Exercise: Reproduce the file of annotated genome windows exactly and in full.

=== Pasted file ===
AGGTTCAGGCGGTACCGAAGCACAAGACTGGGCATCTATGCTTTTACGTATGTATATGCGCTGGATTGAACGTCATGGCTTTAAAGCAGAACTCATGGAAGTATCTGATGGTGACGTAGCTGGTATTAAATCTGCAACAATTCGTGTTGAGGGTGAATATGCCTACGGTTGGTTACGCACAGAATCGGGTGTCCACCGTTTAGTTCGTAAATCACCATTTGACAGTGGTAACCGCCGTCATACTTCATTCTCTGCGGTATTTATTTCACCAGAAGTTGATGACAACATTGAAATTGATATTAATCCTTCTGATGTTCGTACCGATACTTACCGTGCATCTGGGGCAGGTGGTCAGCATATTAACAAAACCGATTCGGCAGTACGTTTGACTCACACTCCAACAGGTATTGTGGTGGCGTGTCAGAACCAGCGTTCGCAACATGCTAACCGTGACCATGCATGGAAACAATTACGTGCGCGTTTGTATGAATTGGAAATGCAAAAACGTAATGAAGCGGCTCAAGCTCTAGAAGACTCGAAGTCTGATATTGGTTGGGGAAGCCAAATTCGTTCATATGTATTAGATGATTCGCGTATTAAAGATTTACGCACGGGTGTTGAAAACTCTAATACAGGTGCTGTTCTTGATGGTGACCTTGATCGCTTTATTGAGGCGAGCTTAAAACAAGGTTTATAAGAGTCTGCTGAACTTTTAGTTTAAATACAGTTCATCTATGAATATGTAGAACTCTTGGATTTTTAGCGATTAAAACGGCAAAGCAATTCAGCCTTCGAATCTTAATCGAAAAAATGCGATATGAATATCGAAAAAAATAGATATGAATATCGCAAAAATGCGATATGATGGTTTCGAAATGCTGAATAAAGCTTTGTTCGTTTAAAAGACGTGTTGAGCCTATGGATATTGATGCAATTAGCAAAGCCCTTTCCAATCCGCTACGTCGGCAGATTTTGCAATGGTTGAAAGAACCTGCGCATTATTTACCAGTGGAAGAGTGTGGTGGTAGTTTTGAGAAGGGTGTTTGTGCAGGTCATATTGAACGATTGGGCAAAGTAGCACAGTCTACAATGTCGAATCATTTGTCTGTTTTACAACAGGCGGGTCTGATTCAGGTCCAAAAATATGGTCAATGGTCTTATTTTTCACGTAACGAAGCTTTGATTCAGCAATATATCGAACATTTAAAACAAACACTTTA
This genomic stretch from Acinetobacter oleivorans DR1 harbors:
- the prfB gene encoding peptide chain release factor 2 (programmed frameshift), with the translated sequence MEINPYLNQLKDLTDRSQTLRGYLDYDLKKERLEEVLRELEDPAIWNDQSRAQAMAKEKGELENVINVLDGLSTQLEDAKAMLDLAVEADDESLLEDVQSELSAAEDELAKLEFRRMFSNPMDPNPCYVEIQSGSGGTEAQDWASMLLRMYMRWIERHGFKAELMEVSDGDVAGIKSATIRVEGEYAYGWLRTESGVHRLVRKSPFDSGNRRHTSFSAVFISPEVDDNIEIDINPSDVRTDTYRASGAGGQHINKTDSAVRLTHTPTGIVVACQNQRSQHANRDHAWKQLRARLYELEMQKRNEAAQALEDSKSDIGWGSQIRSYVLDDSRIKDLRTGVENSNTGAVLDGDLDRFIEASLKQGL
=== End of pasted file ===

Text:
AGGTTCAGGCGGTACCGAAGCACAAGACTGGGCATCTATGCTTTTACGTATGTATATGCGCTGGATTGAACGTCATGGCTTTAAAGCAGAACTCATGGAAGTATCTGATGGTGACGTAGCTGGTATTAAATCTGCAACAATTCGTGTTGAGGGTGAATATGCCTACGGTTGGTTACGCACAGAATCGGGTGTCCACCGTTTAGTTCGTAAATCACCATTTGACAGTGGTAACCGCCGTCATACTTCATTCTCTGCGGTATTTATTTCACCAGAAGTTGATGACAACATTGAAATTGATATTAATCCTTCTGATGTTCGTACCGATACTTACCGTGCATCTGGGGCAGGTGGTCAGCATATTAACAAAACCGATTCGGCAGTACGTTTGACTCACACTCCAACAGGTATTGTGGTGGCGTGTCAGAACCAGCGTTCGCAACATGCTAACCGTGACCATGCATGGAAACAATTACGTGCGCGTTTGTATGAATTGGAAATGCAAAAACGTAATGAAGCGGCTCAAGCTCTAGAAGACTCGAAGTCTGATATTGGTTGGGGAAGCCAAATTCGTTCATATGTATTAGATGATTCGCGTATTAAAGATTTACGCACGGGTGTTGAAAACTCTAATACAGGTGCTGTTCTTGATGGTGACCTTGATCGCTTTATTGAGGCGAGCTTAAAACAAGGTTTATAAGAGTCTGCTGAACTTTTAGTTTAAATACAGTTCATCTATGAATATGTAGAACTCTTGGATTTTTAGCGATTAAAACGGCAAAGCAATTCAGCCTTCGAATCTTAATCGAAAAAATGCGATATGAATATCGAAAAAAATAGATATGAATATCGCAAAAATGCGATATGATGGTTTCGAAATGCTGAATAAAGCTTTGTTCGTTTAAAAGACGTGTTGAGCCTATGGATATTGATGCAATTAGCAAAGCCCTTTCCAATCCGCTACGTCGGCAGATTTTGCAATGGTTGAAAGAACCTGCGCATTATTTACCAGTGGAAGAGTGTGGTGGTAGTTTTGAGAAGGGTGTTTGTGCAGGTCATATTGAACGATTGGGCAAAGTAGCACAGTCTACAATGTCGAATCATTTGTCTGTTTTACAACAGGCGGGTCTGATTCAGGTCCAAAAATATGGTCAATGGTCTTATTTTTCACGTAACGAAGCTTTGATTCAGCAATATATCGAACATTTAAAACAAACACTTTA
This genomic stretch from Acinetobacter oleivorans DR1 harbors:
- the prfB gene encoding peptide chain release factor 2 (programmed frameshift), with the translated sequence MEINPYLNQLKDLTDRSQTLRGYLDYDLKKERLEEVLRELEDPAIWNDQSRAQAMAKEKGELENVINVLDGLSTQLEDAKAMLDLAVEADDESLLEDVQSELSAAEDELAKLEFRRMFSNPMDPNPCYVEIQSGSGGTEAQDWASMLLRMYMRWIERHGFKAELMEVSDGDVAGIKSATIRVEGEYAYGWLRTESGVHRLVRKSPFDSGNRRHTSFSAVFISPEVDDNIEIDINPSDVRTDTYRASGAGGQHINKTDSAVRLTHTPTGIVVACQNQRSQHANRDHAWKQLRARLYELEMQKRNEAAQALEDSKSDIGWGSQIRSYVLDDSRIKDLRTGVENSNTGAVLDGDLDRFIEASLKQGL